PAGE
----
The board of Dell computers has accepted a new buyout offer made by company founder Michael Dell, who along with partner Silver Lake has upped his bid by 10 cents to $13.75 (£9) per share. Shareholders will vote on the offer next month.
The new proposal, which increases Dell's bid from $24.4 billion to $24.8bn, comes just hours before Dell shareholders were due to vote on whether to go ahead with Michael Dell's buyout, and has been sweetened further to award a special third quarter dividend to investors of 13 cents per share.
Scheduled for 2 August, the shareholder vote to determine if Dell's offer is put into action has now been delayed for a third time and will take place on 12 September.
Dell's share price is up 5% at $13.64 in morning trading, having increased more than 34% since the start of the year.
In exchange for the increased offer, Dell has agreed to change its shareholder vote rules to meet a request made by the company founder and Silver Lake last week. The new rules mean that shareholders who do not vote will be counted neither for nor against Dell's buyout offer - previously, a non-vote was counted as a vote against him.
Two people familiar with an earlier failed vote told the Financial Times that some 23% of Dell shares had no vote associated with them, artificially increasing the 'no' votes by that amount.
Dell's previous offer to buyout the company at $13.65 per share was criticised for being too low, most vocally by activist shareholder Carl Icahn, who put in a counter offer of $15 per share for a controlling stake in the company, but he is not looking to remove it from the stock market, as Dell is.
Dell and Silver Lake want to take the company private because they believe that significant restructuring to improve the company's outlook would be best performed away from the scrutiny of the stock market.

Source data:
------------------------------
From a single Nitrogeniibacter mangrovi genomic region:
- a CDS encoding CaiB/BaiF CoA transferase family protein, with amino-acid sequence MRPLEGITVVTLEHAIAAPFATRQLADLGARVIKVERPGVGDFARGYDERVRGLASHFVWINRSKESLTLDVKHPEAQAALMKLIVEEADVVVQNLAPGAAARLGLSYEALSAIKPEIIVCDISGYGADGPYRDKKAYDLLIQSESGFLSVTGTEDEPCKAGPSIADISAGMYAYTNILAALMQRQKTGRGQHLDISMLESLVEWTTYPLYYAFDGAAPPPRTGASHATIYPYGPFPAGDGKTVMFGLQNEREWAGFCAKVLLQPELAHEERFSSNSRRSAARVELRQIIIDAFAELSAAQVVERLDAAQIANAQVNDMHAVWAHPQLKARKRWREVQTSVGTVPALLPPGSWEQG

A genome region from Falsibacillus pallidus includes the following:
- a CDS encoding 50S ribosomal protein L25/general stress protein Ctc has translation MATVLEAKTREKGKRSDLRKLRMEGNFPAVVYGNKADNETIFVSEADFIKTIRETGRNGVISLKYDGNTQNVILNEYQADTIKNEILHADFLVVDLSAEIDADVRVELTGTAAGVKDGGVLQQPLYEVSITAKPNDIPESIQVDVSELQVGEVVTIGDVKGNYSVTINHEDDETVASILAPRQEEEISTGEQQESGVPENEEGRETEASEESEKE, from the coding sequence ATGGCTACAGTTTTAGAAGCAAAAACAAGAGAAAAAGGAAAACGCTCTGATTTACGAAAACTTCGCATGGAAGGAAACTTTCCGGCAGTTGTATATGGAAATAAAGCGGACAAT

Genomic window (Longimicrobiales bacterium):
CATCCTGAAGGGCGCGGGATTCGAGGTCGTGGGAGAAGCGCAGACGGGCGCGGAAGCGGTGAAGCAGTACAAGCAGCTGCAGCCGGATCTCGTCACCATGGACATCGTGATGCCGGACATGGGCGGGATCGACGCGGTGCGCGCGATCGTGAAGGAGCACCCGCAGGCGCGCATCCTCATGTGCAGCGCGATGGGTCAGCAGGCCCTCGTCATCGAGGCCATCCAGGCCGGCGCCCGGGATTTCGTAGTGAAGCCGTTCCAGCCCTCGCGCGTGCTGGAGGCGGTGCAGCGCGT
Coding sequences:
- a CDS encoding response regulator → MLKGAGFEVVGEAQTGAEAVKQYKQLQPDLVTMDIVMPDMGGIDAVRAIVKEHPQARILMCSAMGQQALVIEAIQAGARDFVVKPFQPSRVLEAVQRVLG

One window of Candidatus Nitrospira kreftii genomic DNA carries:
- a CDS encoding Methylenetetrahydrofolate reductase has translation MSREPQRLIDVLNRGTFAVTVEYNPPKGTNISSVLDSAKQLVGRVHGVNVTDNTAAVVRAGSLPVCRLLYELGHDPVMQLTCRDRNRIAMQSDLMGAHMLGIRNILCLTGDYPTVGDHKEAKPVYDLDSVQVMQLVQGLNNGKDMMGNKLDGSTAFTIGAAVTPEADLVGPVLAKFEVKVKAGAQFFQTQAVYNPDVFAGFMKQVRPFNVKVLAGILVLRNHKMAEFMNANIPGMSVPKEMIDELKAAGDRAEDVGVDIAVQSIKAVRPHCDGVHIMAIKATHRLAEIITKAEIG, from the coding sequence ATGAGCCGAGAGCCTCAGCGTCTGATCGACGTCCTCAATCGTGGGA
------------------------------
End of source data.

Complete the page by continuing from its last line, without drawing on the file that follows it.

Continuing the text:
Another change agreed by the board means shareholders who bought Dell stock on or before 13 August will be eligible to vote, where previously the date stood at 3 June. This means that more arbitrage investors who only bought into Dell stock recently as a means of having a say in the vote will be allowed to do so.
As before, Dell, who owns a 15.7% stake in the company he founded as a student 29 years ago, will be excluded from the vote.
Speaking about the agreed changes, Alex Mandl, chairman of the special committee set up to handle the buyout, said:
"The committee is pleased to have negotiated this transaction, which provides as much as $470m of increased value, including the next quarterly dividend that will now be paid regardless of when the transaction closes."
Regarding the changes to voting rules, Mandl said: "We believe modifying the voting standard is in the best interests of Dell shareholders both because it has enabled us to secure substantial additional value and because it provides a level playing field for the decision facing shareholders."